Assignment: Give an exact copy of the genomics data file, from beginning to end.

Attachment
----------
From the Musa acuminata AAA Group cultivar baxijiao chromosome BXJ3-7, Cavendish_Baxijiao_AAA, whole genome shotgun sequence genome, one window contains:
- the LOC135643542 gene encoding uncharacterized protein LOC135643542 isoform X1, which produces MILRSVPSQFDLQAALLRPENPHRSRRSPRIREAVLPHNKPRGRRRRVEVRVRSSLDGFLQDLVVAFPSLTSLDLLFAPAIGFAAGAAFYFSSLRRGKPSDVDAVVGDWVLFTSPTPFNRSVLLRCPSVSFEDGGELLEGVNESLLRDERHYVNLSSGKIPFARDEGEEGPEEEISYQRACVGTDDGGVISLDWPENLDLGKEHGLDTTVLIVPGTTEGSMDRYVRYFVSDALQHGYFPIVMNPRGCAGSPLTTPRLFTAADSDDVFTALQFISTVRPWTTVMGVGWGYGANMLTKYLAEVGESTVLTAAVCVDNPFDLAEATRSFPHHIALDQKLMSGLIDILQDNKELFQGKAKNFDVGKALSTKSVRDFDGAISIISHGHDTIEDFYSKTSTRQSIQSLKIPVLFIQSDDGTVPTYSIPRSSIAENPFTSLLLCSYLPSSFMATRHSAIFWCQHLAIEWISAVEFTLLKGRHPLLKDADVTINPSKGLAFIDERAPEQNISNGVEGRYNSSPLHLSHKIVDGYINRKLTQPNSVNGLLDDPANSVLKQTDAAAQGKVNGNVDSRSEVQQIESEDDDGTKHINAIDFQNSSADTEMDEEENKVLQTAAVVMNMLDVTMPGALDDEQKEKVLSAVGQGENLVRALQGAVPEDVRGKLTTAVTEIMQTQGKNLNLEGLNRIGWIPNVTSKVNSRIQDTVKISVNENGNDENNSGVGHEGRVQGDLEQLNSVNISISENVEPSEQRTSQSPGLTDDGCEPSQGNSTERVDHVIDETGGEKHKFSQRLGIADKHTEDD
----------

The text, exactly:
From the Musa acuminata AAA Group cultivar baxijiao chromosome BXJ3-7, Cavendish_Baxijiao_AAA, whole genome shotgun sequence genome, one window contains:
- the LOC135643542 gene encoding uncharacterized protein LOC135643542 isoform X1, which produces MILRSVPSQFDLQAALLRPENPHRSRRSPRIREAVLPHNKPRGRRRRVEVRVRSSLDGFLQDLVVAFPSLTSLDLLFAPAIGFAAGAAFYFSSLRRGKPSDVDAVVGDWVLFTSPTPFNRSVLLRCPSVSFEDGGELLEGVNESLLRDERHYVNLSSGKIPFARDEGEEGPEEEISYQRACVGTDDGGVISLDWPENLDLGKEHGLDTTVLIVPGTTEGSMDRYVRYFVSDALQHGYFPIVMNPRGCAGSPLTTPRLFTAADSDDVFTALQFISTVRPWTTVMGVGWGYGANMLTKYLAEVGESTVLTAAVCVDNPFDLAEATRSFPHHIALDQKLMSGLIDILQDNKELFQGKAKNFDVGKALSTKSVRDFDGAISIISHGHDTIEDFYSKTSTRQSIQSLKIPVLFIQSDDGTVPTYSIPRSSIAENPFTSLLLCSYLPSSFMATRHSAIFWCQHLAIEWISAVEFTLLKGRHPLLKDADVTINPSKGLAFIDERAPEQNISNGVEGRYNSSPLHLSHKIVDGYINRKLTQPNSVNGLLDDPANSVLKQTDAAAQGKVNGNVDSRSEVQQIESEDDDGTKHINAIDFQNSSADTEMDEEENKVLQTAAVVMNMLDVTMPGALDDEQKEKVLSAVGQGENLVRALQGAVPEDVRGKLTTAVTEIMQTQGKNLNLEGLNRIGWIPNVTSKVNSRIQDTVKISVNENGNDENNSGVGHEGRVQGDLEQLNSVNISISENVEPSEQRTSQSPGLTDDGCEPSQGNSTERVDHVIDETGGEKHKFSQRLGIADKHTEDD